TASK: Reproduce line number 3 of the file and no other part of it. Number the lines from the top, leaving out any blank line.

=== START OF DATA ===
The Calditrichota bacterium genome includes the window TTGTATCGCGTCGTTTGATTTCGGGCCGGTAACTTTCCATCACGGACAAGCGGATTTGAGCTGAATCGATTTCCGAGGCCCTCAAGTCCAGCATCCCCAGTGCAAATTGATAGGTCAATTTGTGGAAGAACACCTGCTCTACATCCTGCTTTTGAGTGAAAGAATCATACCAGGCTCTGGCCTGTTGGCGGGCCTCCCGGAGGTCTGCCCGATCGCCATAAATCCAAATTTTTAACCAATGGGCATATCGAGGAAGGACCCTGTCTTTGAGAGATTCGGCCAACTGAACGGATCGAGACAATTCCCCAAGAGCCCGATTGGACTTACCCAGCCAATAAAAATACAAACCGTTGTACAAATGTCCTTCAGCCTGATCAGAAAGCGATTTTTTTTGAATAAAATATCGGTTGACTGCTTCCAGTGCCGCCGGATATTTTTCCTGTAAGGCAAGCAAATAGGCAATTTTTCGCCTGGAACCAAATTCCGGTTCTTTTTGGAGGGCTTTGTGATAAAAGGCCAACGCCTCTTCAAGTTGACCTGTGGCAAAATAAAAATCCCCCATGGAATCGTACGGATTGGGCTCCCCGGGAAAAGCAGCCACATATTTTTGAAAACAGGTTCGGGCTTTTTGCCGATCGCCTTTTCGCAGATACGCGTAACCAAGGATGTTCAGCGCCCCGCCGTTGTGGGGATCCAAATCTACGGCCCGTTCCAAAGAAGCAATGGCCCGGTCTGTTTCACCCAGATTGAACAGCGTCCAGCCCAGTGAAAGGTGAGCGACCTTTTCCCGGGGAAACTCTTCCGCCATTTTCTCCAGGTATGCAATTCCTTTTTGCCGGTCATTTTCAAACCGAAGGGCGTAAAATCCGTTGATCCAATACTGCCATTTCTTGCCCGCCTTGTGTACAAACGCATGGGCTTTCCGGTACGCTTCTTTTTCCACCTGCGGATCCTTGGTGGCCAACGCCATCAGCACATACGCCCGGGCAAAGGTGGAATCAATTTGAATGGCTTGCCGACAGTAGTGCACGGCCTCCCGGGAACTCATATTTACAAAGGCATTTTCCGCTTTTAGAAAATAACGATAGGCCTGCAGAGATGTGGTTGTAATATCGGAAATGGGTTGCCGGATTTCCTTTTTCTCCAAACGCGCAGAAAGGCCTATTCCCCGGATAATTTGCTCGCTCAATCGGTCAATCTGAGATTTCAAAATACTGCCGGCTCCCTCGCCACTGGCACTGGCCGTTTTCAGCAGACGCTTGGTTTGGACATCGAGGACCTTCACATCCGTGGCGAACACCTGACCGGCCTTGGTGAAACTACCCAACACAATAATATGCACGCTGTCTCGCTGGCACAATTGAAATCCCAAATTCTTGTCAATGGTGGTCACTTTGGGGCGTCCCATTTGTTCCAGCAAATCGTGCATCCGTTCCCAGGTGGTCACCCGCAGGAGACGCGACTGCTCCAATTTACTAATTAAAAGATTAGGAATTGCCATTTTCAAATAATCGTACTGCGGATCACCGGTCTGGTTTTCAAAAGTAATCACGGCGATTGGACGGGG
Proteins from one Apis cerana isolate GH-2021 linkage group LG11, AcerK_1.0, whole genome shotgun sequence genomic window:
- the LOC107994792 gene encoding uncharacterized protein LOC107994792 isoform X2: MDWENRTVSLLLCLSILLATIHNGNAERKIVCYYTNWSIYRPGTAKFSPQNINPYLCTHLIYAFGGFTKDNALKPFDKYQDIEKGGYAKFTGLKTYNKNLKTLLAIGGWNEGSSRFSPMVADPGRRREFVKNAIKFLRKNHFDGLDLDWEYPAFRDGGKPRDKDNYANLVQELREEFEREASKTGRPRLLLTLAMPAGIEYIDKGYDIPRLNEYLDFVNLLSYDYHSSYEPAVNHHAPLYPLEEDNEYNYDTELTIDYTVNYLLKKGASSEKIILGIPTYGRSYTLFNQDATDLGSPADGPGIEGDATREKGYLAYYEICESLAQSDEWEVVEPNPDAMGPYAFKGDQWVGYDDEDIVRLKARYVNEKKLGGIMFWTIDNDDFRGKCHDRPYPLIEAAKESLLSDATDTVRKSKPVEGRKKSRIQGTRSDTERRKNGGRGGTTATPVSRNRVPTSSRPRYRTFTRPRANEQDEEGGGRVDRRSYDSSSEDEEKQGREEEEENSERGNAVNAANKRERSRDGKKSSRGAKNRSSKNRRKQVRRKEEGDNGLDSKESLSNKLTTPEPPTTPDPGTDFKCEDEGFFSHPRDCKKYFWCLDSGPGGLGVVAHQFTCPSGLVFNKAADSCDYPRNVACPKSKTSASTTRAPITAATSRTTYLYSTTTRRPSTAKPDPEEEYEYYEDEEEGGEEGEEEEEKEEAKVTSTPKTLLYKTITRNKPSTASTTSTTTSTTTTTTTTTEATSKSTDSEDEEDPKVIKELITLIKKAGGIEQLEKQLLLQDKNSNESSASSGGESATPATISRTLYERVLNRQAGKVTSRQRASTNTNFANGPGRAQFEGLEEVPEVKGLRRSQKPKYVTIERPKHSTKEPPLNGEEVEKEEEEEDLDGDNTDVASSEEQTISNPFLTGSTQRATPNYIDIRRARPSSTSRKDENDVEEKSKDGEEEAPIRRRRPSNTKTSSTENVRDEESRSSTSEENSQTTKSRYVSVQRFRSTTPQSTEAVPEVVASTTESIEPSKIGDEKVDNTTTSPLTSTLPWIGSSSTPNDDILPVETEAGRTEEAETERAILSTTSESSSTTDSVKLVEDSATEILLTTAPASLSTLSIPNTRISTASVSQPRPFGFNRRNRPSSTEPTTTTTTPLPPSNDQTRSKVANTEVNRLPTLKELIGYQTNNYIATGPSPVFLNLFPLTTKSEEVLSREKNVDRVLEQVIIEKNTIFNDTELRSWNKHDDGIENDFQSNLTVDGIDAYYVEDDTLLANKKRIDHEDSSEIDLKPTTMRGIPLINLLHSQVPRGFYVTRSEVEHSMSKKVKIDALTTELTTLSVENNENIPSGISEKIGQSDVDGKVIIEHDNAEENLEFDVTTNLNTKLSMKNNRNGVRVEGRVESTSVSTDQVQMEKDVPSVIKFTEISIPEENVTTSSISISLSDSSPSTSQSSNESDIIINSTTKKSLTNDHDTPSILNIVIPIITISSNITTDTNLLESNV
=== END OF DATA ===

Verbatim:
- the LOC107994792 gene encoding uncharacterized protein LOC107994792 isoform X2: MDWENRTVSLLLCLSILLATIHNGNAERKIVCYYTNWSIYRPGTAKFSPQNINPYLCTHLIYAFGGFTKDNALKPFDKYQDIEKGGYAKFTGLKTYNKNLKTLLAIGGWNEGSSRFSPMVADPGRRREFVKNAIKFLRKNHFDGLDLDWEYPAFRDGGKPRDKDNYANLVQELREEFEREASKTGRPRLLLTLAMPAGIEYIDKGYDIPRLNEYLDFVNLLSYDYHSSYEPAVNHHAPLYPLEEDNEYNYDTELTIDYTVNYLLKKGASSEKIILGIPTYGRSYTLFNQDATDLGSPADGPGIEGDATREKGYLAYYEICESLAQSDEWEVVEPNPDAMGPYAFKGDQWVGYDDEDIVRLKARYVNEKKLGGIMFWTIDNDDFRGKCHDRPYPLIEAAKESLLSDATDTVRKSKPVEGRKKSRIQGTRSDTERRKNGGRGGTTATPVSRNRVPTSSRPRYRTFTRPRANEQDEEGGGRVDRRSYDSSSEDEEKQGREEEEENSERGNAVNAANKRERSRDGKKSSRGAKNRSSKNRRKQVRRKEEGDNGLDSKESLSNKLTTPEPPTTPDPGTDFKCEDEGFFSHPRDCKKYFWCLDSGPGGLGVVAHQFTCPSGLVFNKAADSCDYPRNVACPKSKTSASTTRAPITAATSRTTYLYSTTTRRPSTAKPDPEEEYEYYEDEEEGGEEGEEEEEKEEAKVTSTPKTLLYKTITRNKPSTASTTSTTTSTTTTTTTTTEATSKSTDSEDEEDPKVIKELITLIKKAGGIEQLEKQLLLQDKNSNESSASSGGESATPATISRTLYERVLNRQAGKVTSRQRASTNTNFANGPGRAQFEGLEEVPEVKGLRRSQKPKYVTIERPKHSTKEPPLNGEEVEKEEEEEDLDGDNTDVASSEEQTISNPFLTGSTQRATPNYIDIRRARPSSTSRKDENDVEEKSKDGEEEAPIRRRRPSNTKTSSTENVRDEESRSSTSEENSQTTKSRYVSVQRFRSTTPQSTEAVPEVVASTTESIEPSKIGDEKVDNTTTSPLTSTLPWIGSSSTPNDDILPVETEAGRTEEAETERAILSTTSESSSTTDSVKLVEDSATEILLTTAPASLSTLSIPNTRISTASVSQPRPFGFNRRNRPSSTEPTTTTTTPLPPSNDQTRSKVANTEVNRLPTLKELIGYQTNNYIATGPSPVFLNLFPLTTKSEEVLSREKNVDRVLEQVIIEKNTIFNDTELRSWNKHDDGIENDFQSNLTVDGIDAYYVEDDTLLANKKRIDHEDSSEIDLKPTTMRGIPLINLLHSQVPRGFYVTRSEVEHSMSKKVKIDALTTELTTLSVENNENIPSGISEKIGQSDVDGKVIIEHDNAEENLEFDVTTNLNTKLSMKNNRNGVRVEGRVESTSVSTDQVQMEKDVPSVIKFTEISIPEENVTTSSISISLSDSSPSTSQSSNESDIIINSTTKKSLTNDHDTPSILNIVIPIITISSNITTDTNLLESNV